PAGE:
An astute player of the race card, she leaned heavily on African Americans at WBAI to vouch for her credentials as a righteous “sister.” They performed their tasks well. At a meeting in Harlem to condemn then-interim GM Utrice Leid, Robert Knight, an African American and the station’s award-winning investigative journalist, proclaimed to a packed house that “Amy Goodman is the blackest woman I know.” He was, in fact, not lying, because Knight didn’t actually know many black women, and they evidently returned the favor. [Note: The writer of this report is an African American—Steve Brown] This was, of course, before Knight eventually ran afoul of Bernard White, was ignominiously kicked out of the elite circles of the Goodman/Gonzales-led Pacifica Campaign, and then – after White became de facto general manager of WBAI – was fired from his job at the station altogether.
Meanwhile, Bernard White, Bob Lederer, Mimi Rosenberg, Vajra Kilgour and a passel of Amy-bots went on polluting WBAI’s airwaves with anti-Pacifica vitriol as part of the effort by the Pacifica Campaign to discredit and dislodge the national board and seize control of the network. Their black adherents were especially useful when it was necessary to attack other blacks (in which they sometimes earned extra points for twofers—that is, not simply attacking black women, but black women who also held positions of power and influence within Pacifica). Bernard White was official Door Opener for the full-scale attack on all blacks in leadership positions at Pacifica (i.e., anyone Amy saw as an impediment to her takeover plan), and gave the public the illusion that their war against Pacifica was principle-driven, and race neutral.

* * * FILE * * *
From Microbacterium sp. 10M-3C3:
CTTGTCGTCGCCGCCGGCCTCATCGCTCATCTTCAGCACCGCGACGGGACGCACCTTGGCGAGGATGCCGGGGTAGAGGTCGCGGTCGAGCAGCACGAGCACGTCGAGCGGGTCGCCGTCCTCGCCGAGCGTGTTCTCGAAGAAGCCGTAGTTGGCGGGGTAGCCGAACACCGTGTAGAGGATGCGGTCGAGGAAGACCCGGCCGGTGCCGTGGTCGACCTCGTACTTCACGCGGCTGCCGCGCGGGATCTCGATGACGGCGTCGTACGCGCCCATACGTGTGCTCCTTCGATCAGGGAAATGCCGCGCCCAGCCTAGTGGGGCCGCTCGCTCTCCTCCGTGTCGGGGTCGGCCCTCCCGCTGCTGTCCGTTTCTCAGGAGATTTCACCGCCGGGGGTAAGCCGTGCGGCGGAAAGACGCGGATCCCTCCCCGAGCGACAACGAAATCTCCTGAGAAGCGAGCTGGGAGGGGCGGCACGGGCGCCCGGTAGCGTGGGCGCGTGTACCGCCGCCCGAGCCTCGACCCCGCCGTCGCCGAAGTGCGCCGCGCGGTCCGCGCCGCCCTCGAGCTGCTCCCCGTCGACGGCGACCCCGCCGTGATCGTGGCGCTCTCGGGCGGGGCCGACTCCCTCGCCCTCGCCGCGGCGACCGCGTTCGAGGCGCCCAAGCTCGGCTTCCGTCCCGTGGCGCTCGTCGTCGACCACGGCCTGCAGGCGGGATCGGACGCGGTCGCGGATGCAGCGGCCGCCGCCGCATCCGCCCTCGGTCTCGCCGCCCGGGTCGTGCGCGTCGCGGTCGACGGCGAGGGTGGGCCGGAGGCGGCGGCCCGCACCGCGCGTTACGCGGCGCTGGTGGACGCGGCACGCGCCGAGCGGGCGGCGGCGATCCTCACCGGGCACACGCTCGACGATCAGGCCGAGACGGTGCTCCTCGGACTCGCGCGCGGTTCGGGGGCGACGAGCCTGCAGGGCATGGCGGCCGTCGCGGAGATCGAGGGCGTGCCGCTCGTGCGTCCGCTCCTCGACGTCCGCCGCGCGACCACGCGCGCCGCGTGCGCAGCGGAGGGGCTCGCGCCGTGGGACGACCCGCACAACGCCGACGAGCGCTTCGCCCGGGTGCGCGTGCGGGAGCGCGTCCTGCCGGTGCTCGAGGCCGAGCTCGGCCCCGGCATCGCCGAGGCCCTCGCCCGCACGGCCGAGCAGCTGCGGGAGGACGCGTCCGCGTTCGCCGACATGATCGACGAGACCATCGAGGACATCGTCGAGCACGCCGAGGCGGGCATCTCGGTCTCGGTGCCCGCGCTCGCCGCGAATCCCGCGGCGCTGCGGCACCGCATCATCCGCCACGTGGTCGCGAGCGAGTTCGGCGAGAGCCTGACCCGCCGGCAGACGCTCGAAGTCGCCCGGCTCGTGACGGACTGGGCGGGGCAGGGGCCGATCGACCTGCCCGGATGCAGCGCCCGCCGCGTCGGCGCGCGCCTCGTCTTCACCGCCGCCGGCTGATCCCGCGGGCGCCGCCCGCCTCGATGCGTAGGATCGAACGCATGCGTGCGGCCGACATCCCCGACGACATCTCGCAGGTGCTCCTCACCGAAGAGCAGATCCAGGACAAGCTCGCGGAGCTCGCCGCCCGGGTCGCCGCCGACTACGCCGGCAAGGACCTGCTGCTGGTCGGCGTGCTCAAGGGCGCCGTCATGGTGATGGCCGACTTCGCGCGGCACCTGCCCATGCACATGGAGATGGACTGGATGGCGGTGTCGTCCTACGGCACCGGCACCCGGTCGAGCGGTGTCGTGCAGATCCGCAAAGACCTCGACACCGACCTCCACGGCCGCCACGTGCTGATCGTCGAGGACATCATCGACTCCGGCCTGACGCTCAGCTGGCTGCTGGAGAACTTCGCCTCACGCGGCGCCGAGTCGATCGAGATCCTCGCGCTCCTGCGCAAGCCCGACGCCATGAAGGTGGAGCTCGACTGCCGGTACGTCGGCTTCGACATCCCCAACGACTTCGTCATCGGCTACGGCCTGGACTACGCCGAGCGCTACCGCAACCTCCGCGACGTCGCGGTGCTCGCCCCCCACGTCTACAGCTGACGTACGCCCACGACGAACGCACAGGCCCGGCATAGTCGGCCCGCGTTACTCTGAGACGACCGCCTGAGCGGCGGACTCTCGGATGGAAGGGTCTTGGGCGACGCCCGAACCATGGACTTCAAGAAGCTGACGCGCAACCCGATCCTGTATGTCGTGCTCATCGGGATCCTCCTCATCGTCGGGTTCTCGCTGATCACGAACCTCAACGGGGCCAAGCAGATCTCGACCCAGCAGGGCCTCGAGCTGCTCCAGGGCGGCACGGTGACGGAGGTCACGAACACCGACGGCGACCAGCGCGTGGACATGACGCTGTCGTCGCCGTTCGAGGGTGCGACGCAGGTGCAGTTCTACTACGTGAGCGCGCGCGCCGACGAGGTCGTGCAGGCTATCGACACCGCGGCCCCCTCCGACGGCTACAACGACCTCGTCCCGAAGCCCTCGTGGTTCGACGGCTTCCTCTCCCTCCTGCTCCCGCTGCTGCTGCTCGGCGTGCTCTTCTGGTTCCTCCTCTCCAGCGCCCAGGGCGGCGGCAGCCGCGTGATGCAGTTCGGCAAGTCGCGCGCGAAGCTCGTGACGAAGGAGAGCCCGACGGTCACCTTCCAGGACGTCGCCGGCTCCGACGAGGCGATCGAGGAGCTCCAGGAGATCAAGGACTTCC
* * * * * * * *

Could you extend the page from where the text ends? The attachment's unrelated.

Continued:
But in fact it was anything but. For example, the planning sessions for Amy’s anti-Pacific assaults that took place at WBAI, day after day, were heavily segregated by race – the “black” meetings included few or no whites, and the meetings of “Amy’s people” included almost no one of color. The blacks who were enlisted to support Amy were selected for their high-visibility people in practically all spheres of life. She was soon able to “prove” her legitimacy and credibility among black folks across the spectrum from Harry Belafonte to Mumia Abu Jamal. But not all of them could be fooled forever. For example, Pam Africa, a spokesperson for Mumia, actually apologized to Utrice Leid publicly, during a recent community meeting in Brooklyn (at which I was a witness) for allowing herself and Mumia to be used that way. She told the audience that she came to realize there was another agenda afoot. “As revolutionaries we have to make things right,” she said, asking to be forgiven a lapse in revolutionary judgment.